A question that often comes up regarding survival television is ‘How real is it?’
Leading up to her participation in “Naked and Afraid,” Prescott resident Giovanna Horning was under the impression that most everything she was getting into was going to be staged.
“When I went out there, my husband and a lot of my friends told me ‘be prepared for them to give you Clif Bars; it’s not going to be real; blah, blah, blah,’” Horning said.
In her experience, that wasn’t the case.
“[The production crew] never told us what to do,” Horning said. “They never helped us with anything. It really was my own experience. I could make each day whatever I wanted it to be.”
There was, however, the peace of mind that if something went wrong there were medics on standby with all of the necessary tools to handle an emergency health situation.
“I would not attempt this if I did not have that support crew around me,” Horning said.
Even at night, when she and her survival partner would be left alone until the next morning, there was a walkie-talkie on hand to contact the production crew with if need be.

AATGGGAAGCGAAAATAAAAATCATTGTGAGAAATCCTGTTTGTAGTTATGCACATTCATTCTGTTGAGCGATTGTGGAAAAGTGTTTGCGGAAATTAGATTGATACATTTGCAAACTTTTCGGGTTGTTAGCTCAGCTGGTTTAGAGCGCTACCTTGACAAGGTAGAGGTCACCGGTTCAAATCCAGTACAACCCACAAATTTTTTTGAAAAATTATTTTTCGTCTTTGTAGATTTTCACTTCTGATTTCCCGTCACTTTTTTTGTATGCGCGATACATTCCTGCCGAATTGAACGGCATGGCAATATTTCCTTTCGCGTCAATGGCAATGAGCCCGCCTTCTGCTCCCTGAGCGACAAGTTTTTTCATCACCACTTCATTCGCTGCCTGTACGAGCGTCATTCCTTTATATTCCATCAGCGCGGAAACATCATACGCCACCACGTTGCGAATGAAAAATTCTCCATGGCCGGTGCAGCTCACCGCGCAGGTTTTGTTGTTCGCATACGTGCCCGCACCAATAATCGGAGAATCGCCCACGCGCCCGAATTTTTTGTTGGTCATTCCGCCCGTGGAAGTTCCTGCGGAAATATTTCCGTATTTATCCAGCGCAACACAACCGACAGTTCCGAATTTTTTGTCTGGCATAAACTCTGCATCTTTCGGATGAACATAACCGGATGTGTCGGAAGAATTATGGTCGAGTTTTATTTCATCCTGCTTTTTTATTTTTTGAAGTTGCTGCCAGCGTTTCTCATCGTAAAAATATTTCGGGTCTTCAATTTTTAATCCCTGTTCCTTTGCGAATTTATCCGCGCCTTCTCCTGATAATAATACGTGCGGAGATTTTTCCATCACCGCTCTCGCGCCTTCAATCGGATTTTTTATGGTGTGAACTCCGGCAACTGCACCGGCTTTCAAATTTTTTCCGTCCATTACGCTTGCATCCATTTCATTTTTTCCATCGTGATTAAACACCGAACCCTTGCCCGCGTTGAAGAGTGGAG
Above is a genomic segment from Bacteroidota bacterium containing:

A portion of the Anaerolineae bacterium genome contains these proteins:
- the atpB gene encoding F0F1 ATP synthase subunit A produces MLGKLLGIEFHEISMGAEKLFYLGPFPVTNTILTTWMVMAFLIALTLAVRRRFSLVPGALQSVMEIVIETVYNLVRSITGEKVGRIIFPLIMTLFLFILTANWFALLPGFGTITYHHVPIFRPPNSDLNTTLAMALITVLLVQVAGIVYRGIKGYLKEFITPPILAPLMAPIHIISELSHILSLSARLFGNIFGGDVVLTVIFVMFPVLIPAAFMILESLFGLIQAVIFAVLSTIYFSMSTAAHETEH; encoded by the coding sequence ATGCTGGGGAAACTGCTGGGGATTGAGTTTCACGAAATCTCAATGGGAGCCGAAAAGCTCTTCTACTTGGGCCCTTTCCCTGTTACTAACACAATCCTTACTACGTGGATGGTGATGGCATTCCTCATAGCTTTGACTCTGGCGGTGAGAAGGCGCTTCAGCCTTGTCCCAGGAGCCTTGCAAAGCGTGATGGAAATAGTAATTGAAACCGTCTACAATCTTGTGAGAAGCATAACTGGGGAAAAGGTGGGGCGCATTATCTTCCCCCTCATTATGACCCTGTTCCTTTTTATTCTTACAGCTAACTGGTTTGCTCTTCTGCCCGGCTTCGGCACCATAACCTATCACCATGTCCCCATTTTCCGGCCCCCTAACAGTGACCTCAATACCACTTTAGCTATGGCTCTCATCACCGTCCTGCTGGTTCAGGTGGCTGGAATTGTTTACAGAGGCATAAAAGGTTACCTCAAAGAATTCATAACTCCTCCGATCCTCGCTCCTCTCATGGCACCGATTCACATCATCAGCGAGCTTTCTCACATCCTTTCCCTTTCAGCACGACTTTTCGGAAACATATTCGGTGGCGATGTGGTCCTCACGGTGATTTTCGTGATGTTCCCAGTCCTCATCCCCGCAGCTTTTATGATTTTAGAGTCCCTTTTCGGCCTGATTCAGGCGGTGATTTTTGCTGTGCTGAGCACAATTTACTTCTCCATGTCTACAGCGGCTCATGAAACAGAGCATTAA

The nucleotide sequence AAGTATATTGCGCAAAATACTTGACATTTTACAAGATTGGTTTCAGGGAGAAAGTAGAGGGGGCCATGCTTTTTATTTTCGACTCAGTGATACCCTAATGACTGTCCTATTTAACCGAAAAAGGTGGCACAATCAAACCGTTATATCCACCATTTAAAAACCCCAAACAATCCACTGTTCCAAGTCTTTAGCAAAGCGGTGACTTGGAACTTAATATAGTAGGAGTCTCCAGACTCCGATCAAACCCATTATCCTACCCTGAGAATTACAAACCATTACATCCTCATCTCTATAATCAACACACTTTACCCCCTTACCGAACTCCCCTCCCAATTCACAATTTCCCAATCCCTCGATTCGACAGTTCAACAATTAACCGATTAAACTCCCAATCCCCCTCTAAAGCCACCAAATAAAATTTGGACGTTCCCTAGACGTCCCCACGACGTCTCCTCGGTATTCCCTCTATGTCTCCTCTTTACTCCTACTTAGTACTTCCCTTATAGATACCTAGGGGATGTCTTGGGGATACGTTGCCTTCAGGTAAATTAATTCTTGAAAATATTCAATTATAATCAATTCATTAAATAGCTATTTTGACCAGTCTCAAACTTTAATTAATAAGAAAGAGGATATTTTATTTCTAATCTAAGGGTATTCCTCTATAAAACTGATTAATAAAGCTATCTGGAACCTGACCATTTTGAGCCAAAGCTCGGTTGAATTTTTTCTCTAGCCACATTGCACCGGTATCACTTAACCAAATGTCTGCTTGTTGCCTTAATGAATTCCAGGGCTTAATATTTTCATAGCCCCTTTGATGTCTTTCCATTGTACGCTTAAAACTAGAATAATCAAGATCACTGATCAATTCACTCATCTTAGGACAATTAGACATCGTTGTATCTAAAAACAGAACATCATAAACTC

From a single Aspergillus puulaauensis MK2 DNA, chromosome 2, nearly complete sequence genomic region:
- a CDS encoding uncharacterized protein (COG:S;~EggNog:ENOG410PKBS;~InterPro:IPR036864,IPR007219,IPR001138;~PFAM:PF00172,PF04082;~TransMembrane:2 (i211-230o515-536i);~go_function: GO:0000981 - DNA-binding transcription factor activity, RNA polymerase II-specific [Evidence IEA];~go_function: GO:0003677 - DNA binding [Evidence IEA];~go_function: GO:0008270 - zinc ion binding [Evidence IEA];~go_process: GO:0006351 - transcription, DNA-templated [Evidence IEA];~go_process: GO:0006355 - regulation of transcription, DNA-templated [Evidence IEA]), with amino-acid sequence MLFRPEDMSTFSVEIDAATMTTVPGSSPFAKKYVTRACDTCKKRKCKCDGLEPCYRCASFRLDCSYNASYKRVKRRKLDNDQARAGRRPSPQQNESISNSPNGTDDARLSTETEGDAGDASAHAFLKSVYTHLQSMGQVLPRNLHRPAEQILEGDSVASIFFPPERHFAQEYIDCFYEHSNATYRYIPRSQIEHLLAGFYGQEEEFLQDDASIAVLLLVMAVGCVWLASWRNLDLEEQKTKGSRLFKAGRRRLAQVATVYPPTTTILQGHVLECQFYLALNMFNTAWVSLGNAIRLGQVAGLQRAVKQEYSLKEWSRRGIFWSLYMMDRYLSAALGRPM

“It kind of gave me some comfort,” she said.
This realistic depiction is not necessarily the case with all survival television shows, warns Cody Lundin, a survival expert who lives in Prescott.
After spending a couple years as one of the original hosts of the Discovery Channel’s survival show “Dual Survival,” Lundin developed a disdain for the way many survival shows depict the realities of survival.
“The keys to surviving an emergency revolve around proper context of the content,” Lundin said. “The only way to develop proper context in anything is through years of training and field experience. So-called TV survival shows and their phony ‘experts’ have zero understanding of proper content, let alone the all-important context of how survival skills should be prioritized in the field.”
In other words, while survival shows may be entertaining and provide some insight into tips on survival, it is not recommended that people take the shows too seriously, Lundin said.